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Wintry weather prompts Husky to suspend cleanup work at site of northern Alberta pipeline leak

Alberta Energy Regulator field team. (file photo).
Alberta Energy Regulator field team. (file photo). Credit: AER

Cold weather has prompted the suspension of cleanup operations at the site of a pipeline leak in northern Alberta where about 900,000 litres of produced water spilled last month, according to Husky Energy.

In an update posted to its website on Thursday, the energy company said “further cleanup is on hold until spring due to freezing and other winter conditions” but added that “the site has been safely stood down.”

“The spill remains contained and surveys show a considerable reduction of chlorides in the area,” Husky said.

In an email to Global News on Friday, Husky spokesperson Dawn Delaney said it was specifically “ground and water freeze-up” that posed a challenge to continuing the cleanup under current conditions.

“When we refer to a site as being ‘stood down’ it means that we have demobilized the pumping and water-hauling activities as the water and muskeg soils are frozen,” she said. “The affected water injection line remains shut in.”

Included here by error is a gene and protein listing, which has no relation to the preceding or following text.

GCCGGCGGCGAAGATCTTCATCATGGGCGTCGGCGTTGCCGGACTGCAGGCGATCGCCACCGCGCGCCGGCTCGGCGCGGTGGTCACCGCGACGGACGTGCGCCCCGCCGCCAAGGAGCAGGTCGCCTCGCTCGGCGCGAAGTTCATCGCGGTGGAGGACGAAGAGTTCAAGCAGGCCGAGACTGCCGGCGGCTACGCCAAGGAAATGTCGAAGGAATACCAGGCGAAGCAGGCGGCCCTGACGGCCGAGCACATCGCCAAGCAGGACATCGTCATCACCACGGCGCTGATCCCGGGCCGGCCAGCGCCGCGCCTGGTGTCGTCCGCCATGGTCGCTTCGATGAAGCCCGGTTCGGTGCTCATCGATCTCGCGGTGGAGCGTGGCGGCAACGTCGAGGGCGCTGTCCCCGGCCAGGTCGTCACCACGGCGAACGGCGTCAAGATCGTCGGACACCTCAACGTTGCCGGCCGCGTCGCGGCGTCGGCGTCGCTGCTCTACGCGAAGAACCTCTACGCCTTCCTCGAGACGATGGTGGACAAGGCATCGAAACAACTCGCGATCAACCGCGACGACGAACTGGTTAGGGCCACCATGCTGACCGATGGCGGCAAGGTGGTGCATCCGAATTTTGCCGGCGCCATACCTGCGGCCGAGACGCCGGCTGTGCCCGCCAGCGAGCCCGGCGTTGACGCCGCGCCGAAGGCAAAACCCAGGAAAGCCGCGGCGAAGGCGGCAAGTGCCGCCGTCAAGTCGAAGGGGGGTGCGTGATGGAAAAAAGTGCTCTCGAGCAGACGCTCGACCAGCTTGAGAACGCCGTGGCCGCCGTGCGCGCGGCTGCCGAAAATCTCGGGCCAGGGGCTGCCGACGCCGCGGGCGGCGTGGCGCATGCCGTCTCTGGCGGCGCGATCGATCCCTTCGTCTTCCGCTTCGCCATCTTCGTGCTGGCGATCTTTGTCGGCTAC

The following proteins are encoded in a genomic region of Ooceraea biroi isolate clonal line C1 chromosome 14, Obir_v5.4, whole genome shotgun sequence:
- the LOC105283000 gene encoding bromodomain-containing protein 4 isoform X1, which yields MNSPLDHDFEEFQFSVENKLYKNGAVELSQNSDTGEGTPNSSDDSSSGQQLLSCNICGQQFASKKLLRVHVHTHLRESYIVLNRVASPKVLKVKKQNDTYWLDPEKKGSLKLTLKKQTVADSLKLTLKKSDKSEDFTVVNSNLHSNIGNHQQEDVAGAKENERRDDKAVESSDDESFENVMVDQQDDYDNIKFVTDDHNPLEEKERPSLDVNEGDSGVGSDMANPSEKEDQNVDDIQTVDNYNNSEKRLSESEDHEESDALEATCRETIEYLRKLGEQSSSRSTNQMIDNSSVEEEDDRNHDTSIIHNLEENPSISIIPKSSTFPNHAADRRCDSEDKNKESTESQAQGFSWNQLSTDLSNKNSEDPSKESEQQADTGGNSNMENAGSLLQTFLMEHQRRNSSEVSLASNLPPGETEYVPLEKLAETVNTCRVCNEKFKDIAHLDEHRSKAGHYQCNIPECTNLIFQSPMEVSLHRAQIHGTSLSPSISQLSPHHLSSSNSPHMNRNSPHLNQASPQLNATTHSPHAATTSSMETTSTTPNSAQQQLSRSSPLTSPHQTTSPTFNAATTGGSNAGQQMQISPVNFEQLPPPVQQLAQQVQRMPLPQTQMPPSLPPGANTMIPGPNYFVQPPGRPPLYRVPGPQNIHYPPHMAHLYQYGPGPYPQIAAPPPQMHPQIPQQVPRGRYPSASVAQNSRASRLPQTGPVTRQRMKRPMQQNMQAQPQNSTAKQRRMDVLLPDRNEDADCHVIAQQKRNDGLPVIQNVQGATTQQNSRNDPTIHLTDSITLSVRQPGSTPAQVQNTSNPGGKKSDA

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The produced water, which is a byproduct of oil and gas extraction and sometimes contains residual petroleum and chemicals, leaked into a low-lying wetland about 15 kilometres southeast of Rainbow Lake. Husky said the leak was first detected on Oct. 26.

READ MORE: Husky Energy pipeline shut in after 900,000 litres of produced water leaks in northern Alberta

“We continue to work closely with the Alberta Energy Regulator and will be monitoring the site throughout the winter,” Husky said on its website Thursday. “Fencing to keep wildlife from the area will remain in place and the investigation to determine the cause of the incident is ongoing.”

“During winter months, less produced water can be recovered because it freezes with cold temperatures,” the AER told Global News in an email on Friday. “To ensure all impacts to the environment are mitigated this winter, Husky is required to submit a long-term monitoring plan to the AER.

“The AER anticipates Husky’s cleanup efforts to ramp up next spring, as the incident site thaws and more produced water can be recovered.”

Last year, the AER told Global News that “the impact of produced water is extremely variable depending on the concentration of oil and whether the substance is ‘sweet’ or ‘sour.'”

Delaney said the spill remains contained and that to date, Husky has not observed any impact to wildlife.

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Late last month, Husky said the spill is contained “in the pipeline right-of-way and adjacent area of approximately 100 metres by 100 metres in muskeg.”